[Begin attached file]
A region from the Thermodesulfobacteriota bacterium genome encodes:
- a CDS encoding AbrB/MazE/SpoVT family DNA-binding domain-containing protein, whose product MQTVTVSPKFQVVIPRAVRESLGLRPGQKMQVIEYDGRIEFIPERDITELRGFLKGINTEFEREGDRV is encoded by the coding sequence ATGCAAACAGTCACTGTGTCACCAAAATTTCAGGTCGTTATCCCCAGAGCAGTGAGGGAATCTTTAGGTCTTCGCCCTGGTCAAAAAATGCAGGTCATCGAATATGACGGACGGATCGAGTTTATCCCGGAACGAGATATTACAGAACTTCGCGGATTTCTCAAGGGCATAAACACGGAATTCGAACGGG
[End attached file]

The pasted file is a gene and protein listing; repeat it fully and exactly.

A region from the Thermodesulfobacteriota bacterium genome encodes:
- a CDS encoding AbrB/MazE/SpoVT family DNA-binding domain-containing protein, whose product MQTVTVSPKFQVVIPRAVRESLGLRPGQKMQVIEYDGRIEFIPERDITELRGFLKGINTEFEREGDRV is encoded by the coding sequence ATGCAAACAGTCACTGTGTCACCAAAATTTCAGGTCGTTATCCCCAGAGCAGTGAGGGAATCTTTAGGTCTTCGCCCTGGTCAAAAAATGCAGGTCATCGAATATGACGGACGGATCGAGTTTATCCCGGAACGAGATATTACAGAACTTCGCGGATTTCTCAAGGGCATAAACACGGAATTCGAACGGG